Prince Charles rose to propose the toast for "real India, the enduring and everlasting India". And, what's more, proceeded to thank India for its "civilising influence over Britain". The Prince of Wales then recited Vedic hymns and went on to praise India for preserving its identity through its experience of colonisation. India, he said, must now fight the (cultural) invasion of satellite television.
It's just possible that if Charles becomes King, India might one day have the King of England as its ambassador.
IF there was some hint of recent troubles, it came by way of some bashing of the media for creating unnecessary turmoil. "The media reports (of the Queen's visit to India) were somewhat distorted—even, I regret to say, on the BBC," said Prince Charles. Blair said people in Britain and in India "tried to make mischief out of the visit". After statements against the media were applauded warmly by the guests, Blair went on to praise "the richness and diversity the Indian community brings us."
Diversity was on display as always, but the richness as never before. More than a quarter of a million pounds were earned from the 1,000 Indian guests at the dinner, through auctions conducted by Lord Jeffrey Archer, novelist and former minister in the Thatcher government. Yogesh Mehta, a transporter, paid £205,000 for a 1999 Rolls Royce. The V12 Rolls is the first new model of the company in 18 years—the first car of the series which is due to be released only in 1999. Another Indian businessman, Yash Nagpal, bid £125,000 to buy a Bentley, also produced by Rolls Royce. And businessman Raj Sahni paid £40,000 for a sports Mercedes-Benz.
Sundry other auctions followed. Two Air India tickets to Delhi were bought for £6,000, two Air France tickets to New York bought by another guest also for £6,000, two Lufthansa tickets to Hong Kong for £5,000, two British Airways tickets to New York for £8,000. A Vivek Dasgupta painting went for £1,500, a golf club set for £2,000. A picture taken that evening of prime minister Blair with three predecessors went till £2,400 before the hammer went down. Finally, Sir Cliff Richards rose to sing a song, but that too was auctioned. Businesswoman Bina Ramani bid £3,300 for the gathering to hear Cliff Richards sing "Congratulations...".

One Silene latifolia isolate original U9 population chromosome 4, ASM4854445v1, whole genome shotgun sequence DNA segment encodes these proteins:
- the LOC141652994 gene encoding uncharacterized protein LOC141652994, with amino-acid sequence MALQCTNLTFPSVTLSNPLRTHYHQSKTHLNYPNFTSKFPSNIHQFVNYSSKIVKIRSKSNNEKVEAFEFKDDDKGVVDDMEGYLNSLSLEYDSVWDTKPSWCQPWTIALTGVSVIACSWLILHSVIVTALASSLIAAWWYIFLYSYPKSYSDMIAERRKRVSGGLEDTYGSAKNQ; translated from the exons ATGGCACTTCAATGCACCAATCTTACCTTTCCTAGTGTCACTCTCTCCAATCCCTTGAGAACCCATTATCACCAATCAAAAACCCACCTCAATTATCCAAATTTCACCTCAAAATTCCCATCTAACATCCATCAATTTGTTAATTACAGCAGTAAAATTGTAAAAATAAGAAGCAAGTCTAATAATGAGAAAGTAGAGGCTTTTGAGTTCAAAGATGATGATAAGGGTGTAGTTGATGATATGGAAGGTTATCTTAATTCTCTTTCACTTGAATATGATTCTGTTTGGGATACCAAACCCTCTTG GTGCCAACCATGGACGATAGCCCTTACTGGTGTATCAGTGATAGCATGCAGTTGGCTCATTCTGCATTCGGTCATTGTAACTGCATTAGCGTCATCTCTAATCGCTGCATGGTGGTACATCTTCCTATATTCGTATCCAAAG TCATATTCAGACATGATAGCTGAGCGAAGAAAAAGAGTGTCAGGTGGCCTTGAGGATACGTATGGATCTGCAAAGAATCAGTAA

The commoners among the guests had paid £100 per head to attend the dinner, with 10 guests to a table. Guests paid £250 each to sit at 18 'silver tables', £500 each to sit at one of six 'gold tables', and £1,000 each for a seat at one of eight 'platinum tables', the four-legged snob equivalent of the Rolls Royces outside. The money will be used for four fellowships of £10,000 a year each for five years, one of them at Wales, one to alternate between Oxford and Hull, one at Cambridge and the fourth at Delhi University.
The Mercedes-Benz was donated by the company for the evening auction. The Hindujas, according to Loomba, helped in getting the two Rolls Royces which were bought "at a very special price". The Hindujas and Indian high commissioner L.M. Singhvi had evidently put much of this show together. Loomba was the affable uncle everyone could vibe with, since diversity among Indians presents such predictable difficulties. And the 'affable uncle' carried himself with all the confidence instilled by his education at DAV College Jalandhar—it's not every day that the prime minister of Britain gets to dine with the proprietor of Rinku Knitwear.
British and Indian flavours blended with unusual ease. The Bishop of London read the Grace in Sanskrit. Scottish bagpipers blended with the tabla, the santoor, the sarangi—there wasn't a false note in this evening of fusion. The British were forgiven even for serving British food. Everything was saying what the sari had said.